How To Use This Site




How To Use This Site


This blog was updated on a daily basis for about two years, with those daily entries ceasing on December 31, 2013. The blog is still active, however, and we hope that people stopping in, who find something lacking, will add to the daily entries.

The blog still receives new posts as well, but now it receives them on items of Wyoming history. That has always been a feature of the blog, but Wyoming's history is rich and there are many items that are not fully covered here, if covered at all. Over time, we hope to remedy that.

You can obtain an entire month's listings by hitting on the appropriate month below, or an individual day by hitting on that calendar date.

We hope you enjoy this site.

Monday, February 18, 2013

February 18

Today is Presidents Day for 2013.

The holiday originally commemorated George Washington's birthday, but was expanded later to honor all Presidents.  It is a Federal Holiday.


1861  The Treaty of Ft. Wise, Kansas is signed by the Arapaho and Cheyenne, in which they gave up territory in Colorado between the North Platte and Arkansas Rivers in exchange for a reservation between the Arkansas and Sand Creek, Colorado.

1862   U.S. Congress approved an act entitled "An Act to grant lands to Dakota, Montana, Arizona, Idaho and Wyoming for university purposes.":  Attribution:  On This Day.

1906  John B. Stetson in Florida died at age 75.  He was the founder of the famous hat manufacturing company.

1911 An act providing that each county would have legislative representation was signed into law by Governor Carey. Attribution:  On This Day.

1913         Gen. Victoriano Huerta becomes leader of the Mexican government, a step on the way to the Mexican Civil War.

1917   The Cheyenne State Leader for February 18, 1917: Villa gone to Japan?
 

A rumor was published of Pancho Villa going East. . . .way East.

He didn't.

The cowboy victims of border violence were buried. And Cuban revolutionaries were reportedly holding Santiago.

And of course, U-boots were taking headlines.

1918  Laramie Boomerang, February 18, 1918. Exact same weather report a century prior.


Today's weather report could have been a repeat of the one in this issue of the Laramie Boomerang from February 18, 1918.

Two draft evaders headed for Mexico?  Seems like a poor move.
Austro Hungarian troops on the offensive.

The Central Powers, having determined that Trotsky's "neither war nor peace" was, in fact, war from their prospective, launched Operation Faustschlag on this Monday of 1918.  The Offensive captured massive amounts of former Imperial Russian territory but it also tied up resources and a combined 16 divisions sorely needed elsewhere.

German troops in Kiev. . .where their presence was considerably better behaved than it would be 23 years later.

The offensive did succeed in taking Russia out of the war in short order.

1919  February 18, 1919. Changing maps, stopping by the Red Cross, Maintaining the Headquarters, Tragic news at Bates Hole, Pilot County Crisis, Turkish wives.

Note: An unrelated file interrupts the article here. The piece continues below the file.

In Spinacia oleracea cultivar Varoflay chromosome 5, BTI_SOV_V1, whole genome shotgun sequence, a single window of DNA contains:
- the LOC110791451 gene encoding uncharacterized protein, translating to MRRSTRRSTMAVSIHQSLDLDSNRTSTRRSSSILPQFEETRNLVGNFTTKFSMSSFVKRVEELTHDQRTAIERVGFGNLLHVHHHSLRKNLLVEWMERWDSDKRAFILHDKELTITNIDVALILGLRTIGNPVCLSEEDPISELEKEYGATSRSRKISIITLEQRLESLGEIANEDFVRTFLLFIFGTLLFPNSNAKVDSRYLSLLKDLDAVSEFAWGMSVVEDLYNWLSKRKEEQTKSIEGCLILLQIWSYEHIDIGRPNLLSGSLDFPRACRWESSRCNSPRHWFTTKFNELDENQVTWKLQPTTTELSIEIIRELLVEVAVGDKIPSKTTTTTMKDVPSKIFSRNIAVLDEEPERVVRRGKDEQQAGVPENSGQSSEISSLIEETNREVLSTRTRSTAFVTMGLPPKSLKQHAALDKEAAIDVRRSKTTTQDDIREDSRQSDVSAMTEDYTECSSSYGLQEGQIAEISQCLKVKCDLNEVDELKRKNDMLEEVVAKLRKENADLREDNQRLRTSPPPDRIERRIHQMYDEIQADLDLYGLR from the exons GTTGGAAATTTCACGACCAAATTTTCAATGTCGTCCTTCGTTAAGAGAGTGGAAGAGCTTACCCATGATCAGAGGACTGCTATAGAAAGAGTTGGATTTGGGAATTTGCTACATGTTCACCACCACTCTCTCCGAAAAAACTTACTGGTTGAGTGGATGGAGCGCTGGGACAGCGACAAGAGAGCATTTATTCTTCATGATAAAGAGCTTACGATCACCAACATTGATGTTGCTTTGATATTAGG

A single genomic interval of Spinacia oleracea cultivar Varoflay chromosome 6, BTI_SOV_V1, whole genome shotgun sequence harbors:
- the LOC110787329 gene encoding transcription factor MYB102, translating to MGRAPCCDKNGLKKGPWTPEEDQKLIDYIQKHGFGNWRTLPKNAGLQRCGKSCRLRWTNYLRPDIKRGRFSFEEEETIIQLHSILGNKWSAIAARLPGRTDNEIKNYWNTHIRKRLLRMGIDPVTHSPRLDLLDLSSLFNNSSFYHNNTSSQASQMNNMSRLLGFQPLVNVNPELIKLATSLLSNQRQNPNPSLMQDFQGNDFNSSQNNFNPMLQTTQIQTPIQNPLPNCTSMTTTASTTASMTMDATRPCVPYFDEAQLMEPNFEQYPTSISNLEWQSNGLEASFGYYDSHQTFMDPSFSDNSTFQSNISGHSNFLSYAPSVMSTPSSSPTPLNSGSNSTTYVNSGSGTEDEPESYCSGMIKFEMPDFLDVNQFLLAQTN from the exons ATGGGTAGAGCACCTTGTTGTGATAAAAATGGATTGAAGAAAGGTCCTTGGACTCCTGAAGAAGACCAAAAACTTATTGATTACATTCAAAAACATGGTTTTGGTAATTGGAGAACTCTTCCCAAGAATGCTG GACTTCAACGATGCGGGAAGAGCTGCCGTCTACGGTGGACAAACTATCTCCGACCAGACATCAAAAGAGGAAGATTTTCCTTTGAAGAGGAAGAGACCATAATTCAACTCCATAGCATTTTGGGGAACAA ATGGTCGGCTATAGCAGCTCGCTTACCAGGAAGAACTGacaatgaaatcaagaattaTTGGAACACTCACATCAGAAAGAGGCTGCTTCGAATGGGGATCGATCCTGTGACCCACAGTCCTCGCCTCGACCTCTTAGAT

Political cartoon that ran on February 18, 1919.

 British serviceman, left and American servicemen, right, entering a Red Cross canteen on this day in 1919.  Note the unit patches on the uniforms of the American soldiers, which were really a post World War One item.

British serviceman on left, American on right.  Note the unit patch.

The work of the Red Cross carried on.

Headquarters troops, Southern Department, Ft. Sam Houston, February 18, 1919.  Throughout the war, not only training occurred in Texas, but the Army continued to patrol a tense border with a country still in revolution.

Meanwhile, revolution or no (and in spite of the Allies actually requiring, for the time being, the Germans to keep troops in the Baltic's as a hedge against the Red Army, a new armistice limited the Germans to 25,000 troops.


A tragedy occurred locally at Bates Hole, an area I'm well familiar with, when news arrived that a soldier from the ranching reaching who had served in France had been killed in the war..  

It's funny how things work as there's a selection of names that I associate with Bates Hole, and Galehouse isn't one of them.  Time moves on and names are lost.

Pilot County, which never occurred, was still much in the news.


And a Cheyenne paper reported that merchant sailors who had been interned by the Turks during the war were returning with a lot of "beautiful" wives.
1931  Governor Frank C. Emerson died in office at age 48.

1931  Alonzo M. Clark became Governor of Wyoming due to the death of Governor Emerson.

1933   Gov. Miller signed an act repealing enforcement of prohibition by Wyoming.The repeal was actually only partial at first, and it took a period of many months before there was a complete repeal.

1937  A shell exploded on the USS Wyoming during exercises killing six Marines and injuring eleven others.  Attribution:  On This Day.

1943  Converse County woman collected furs to be used for vests for merchant marines.  Attribution:  Wyoming State Historical Society.

1987  Cuttthroat Trout declared to be State Fish.

No comments:

Post a Comment